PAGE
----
Yesterday, December 7, 2017 a delegation from Friends of Nature made a presentation to the Independent Review of Forest Practices, led by Professor Bill Lahey. Our presentation was well received and resulted in a healthy discussion with Mr Lahey.
A copy of our brief is follows . . .
December 7, 2017
Presentation to Bill Lahey
Ken MacRury – Woodlot owner
Brad Armstrong – Conservation Director, Friends of Nature & woodlot owner
Syd Dumaresq –Chair, Friends of Nature
The current state of the forestry in Nova Scotia is reminiscent of the coal and steel industry that existed in the 1950’s and 60’s when valiant efforts on the part of all levels of government were made to save a dying industry that had served its time and was no longer viable. The industry died, not because Nova Scotia ran out of coal but because it was no longer able to compete in the global economy. We suspect that something similar is happening with the forest industry. We believe that both Stora and Bowater saw the future and took the actions they did. Stora moved to Argentina where trees grow five times faster, labour rates are lower, taxes are lower, and supply lines are shorter. The two remaining pulp and paper plants are being propped up with government subsidies which are likely to disappear.
As others have said, in the 1800’s Nova Scotia was producing the finest lumber in North America, for ship building, for export to Europe and the USA; by the early 1900’s the big trees were mostly gone so we started the pulp and paper mills making newsprint, toilet paper and eventually super calendar paper, mostly for export; and in this century the supply of trees has become so constricted that we are reduced to making biomass, mostly for export. The trees for the two remaining paper mills and for the saw mills are being supplied at rock bottom stumpage fees from Crown lands or from private woodlands where supply most often depends on a rural poverty motivator.
Friends of Nature believe the forest industry is dying in its present form, it’s just that most people have not yet realized that fact. Instead of discussing a paradigm shift the discussion is about minor shifts that may or may not extend the current situation.
This province has the capacity to grow wonderful large trees of high value but only if we give the forests time. The race to the bottom is being fueled by a desperate search for profits in an industry that is becoming more uneconomic every year.
A paradigm shift will not be easy or painless, jobs will be lost, companies will go bankrupt, but overall the province will emerge a better place and an industry will be rebuilt. Friends of Nature suggest that the Province should look at the sunsetting of current forestry practices over a long term renewal program for the forest. The first to go should be whole tree harvesting which should immediately stop on all crown lands, next would be clearcutting, say 25 years to be completely eliminated on all crown lands. After that the province would allow only selective harvesting on crown lands with a size or age range for trees harvested.
The main purpose of crown land would be to create a carbon sequestration forest that would be the lungs of the province, taking in carbon and breathing out oxygen.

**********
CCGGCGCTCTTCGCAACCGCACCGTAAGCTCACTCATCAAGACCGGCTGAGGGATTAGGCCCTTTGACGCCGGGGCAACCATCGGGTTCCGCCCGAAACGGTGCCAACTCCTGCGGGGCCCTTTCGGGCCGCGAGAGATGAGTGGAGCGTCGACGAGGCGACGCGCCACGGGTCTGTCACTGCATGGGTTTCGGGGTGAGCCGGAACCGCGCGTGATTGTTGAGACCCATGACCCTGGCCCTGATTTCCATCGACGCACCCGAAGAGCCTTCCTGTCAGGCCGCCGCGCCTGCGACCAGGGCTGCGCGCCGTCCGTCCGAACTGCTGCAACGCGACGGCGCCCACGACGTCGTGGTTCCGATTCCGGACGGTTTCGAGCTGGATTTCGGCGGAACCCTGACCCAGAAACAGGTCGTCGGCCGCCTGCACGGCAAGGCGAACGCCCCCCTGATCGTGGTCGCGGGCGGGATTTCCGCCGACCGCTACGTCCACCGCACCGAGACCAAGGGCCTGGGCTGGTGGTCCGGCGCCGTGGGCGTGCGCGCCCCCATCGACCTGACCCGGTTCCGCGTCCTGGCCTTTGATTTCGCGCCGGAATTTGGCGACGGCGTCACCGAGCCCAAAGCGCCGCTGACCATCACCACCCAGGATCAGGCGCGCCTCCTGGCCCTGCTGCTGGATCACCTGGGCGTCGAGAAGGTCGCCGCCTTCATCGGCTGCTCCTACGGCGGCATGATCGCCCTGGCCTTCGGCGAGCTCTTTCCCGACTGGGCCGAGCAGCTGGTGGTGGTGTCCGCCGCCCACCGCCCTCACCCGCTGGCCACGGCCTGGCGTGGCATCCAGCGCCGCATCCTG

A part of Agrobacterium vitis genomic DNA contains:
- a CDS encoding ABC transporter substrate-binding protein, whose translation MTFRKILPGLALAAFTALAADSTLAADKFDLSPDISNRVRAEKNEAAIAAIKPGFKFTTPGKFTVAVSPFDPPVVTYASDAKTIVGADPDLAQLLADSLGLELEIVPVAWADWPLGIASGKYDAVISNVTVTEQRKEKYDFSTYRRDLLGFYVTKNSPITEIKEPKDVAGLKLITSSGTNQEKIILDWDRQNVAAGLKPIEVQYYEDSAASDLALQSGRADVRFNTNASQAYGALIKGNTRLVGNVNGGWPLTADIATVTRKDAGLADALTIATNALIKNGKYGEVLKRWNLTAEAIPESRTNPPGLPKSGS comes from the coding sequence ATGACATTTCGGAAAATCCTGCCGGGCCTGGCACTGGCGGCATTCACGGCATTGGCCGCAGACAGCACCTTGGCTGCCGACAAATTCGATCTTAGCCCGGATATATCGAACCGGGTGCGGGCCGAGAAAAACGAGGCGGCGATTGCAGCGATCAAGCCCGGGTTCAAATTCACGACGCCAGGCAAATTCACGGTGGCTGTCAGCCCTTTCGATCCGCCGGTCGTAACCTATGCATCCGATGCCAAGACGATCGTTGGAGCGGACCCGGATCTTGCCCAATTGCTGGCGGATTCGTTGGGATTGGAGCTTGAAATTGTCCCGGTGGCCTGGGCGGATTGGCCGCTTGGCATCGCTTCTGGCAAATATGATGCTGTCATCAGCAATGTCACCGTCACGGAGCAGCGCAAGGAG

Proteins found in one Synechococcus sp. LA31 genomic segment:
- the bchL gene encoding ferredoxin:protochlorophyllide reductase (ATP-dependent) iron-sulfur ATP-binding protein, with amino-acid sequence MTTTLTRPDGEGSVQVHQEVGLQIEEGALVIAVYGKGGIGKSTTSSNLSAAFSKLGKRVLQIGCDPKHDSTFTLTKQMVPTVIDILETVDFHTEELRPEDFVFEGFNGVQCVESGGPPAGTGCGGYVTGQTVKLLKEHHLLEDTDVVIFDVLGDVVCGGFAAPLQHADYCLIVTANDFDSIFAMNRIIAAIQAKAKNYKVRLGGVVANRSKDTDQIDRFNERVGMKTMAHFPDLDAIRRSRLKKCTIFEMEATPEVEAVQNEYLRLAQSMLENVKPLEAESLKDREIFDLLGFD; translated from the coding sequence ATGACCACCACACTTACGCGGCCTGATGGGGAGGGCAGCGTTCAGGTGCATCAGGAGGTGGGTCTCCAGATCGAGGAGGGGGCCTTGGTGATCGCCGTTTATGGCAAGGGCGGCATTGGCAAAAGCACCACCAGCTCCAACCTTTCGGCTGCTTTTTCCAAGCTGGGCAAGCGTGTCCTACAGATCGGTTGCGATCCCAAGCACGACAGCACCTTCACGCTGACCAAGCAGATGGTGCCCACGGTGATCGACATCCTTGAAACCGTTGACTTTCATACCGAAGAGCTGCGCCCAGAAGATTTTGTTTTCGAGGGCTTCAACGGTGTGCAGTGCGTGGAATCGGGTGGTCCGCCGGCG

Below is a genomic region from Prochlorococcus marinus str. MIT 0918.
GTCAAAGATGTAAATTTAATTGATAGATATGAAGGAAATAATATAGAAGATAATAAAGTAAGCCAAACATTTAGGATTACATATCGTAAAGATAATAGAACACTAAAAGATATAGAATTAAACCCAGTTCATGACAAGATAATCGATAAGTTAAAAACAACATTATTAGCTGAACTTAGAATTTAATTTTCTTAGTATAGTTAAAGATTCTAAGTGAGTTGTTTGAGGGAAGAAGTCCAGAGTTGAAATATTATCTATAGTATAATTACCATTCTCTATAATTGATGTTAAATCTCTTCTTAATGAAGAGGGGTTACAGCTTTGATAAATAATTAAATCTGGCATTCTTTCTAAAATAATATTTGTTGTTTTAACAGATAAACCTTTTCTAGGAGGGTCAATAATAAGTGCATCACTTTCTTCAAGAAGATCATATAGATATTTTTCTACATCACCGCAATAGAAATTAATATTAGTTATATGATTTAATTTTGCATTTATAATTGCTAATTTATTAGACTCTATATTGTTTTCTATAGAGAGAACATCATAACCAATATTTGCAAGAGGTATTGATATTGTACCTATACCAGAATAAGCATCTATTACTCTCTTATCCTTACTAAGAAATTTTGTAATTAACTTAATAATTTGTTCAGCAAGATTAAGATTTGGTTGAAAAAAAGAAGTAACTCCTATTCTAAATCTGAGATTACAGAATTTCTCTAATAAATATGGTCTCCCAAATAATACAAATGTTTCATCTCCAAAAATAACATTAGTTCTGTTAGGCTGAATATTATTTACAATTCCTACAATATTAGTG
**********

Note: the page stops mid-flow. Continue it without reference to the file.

The province would be able to sell carbon credits derived from the crown lands on a regulated market, which would help finance the transition from machine intensive clear cutting to selective forestry.
Nova Scotia would become a world leader in forestry.
There was a very interesting article in the Herald in November by Soren Bondrup- Nielsen, a retired professor from Acadia, which supplies interesting support documentation for such a radical transformation.
He provides real numbers. When we look at two of them, jobs in the forest industry and volume harvested, we see that employment in the industry has fallen from a high of 12,000 in the late 1990’s to about 5,500 today and we suspect this is still falling. The volume harvested in cubic meters hit a high point in the late 1990’s of six million cubic meters and has decreased to 3.5 million cubic meters in 2016.
Those numbers seem to speak of an industry in rapid decline and would again seem to mirror what happened in the coal and steel industry during its decline and eventual failure. Prof. Bondrup-Nielsen advocates the growth of large diameter trees and carbon sequestration in the forests of Nova Scotia which would allow for a supply of large logs harvested selectively for the value added sawmill industry and the sale of carbon credits under a cap-and-trade system.
Friends of Nature believe those objectives would be supported by most Nova Scotians.
During the transition period noted above we strongly recommend:
• Implementation of FSC certification on all crown lands. The only large amount of
wood left, except on private lands, is in south western NS. This is part of the former Bowater lands that was already FSC certified. With FSC certification we, the public, has input in all the harvest plans ( After all we own the crown lands). FSC is a much better standard of forestry, eg bigger buffers, longer harvest rotations, public input and protection of the forest canopy.
• An immediate halt to forest biomass for generation of electricity
• An immediate reduction of 50% in clearcutting on crown land
• A halt to the export of wood pellets for biomass
• More input from indigenous peoples in forest policy
Friends of Nature Conservation Society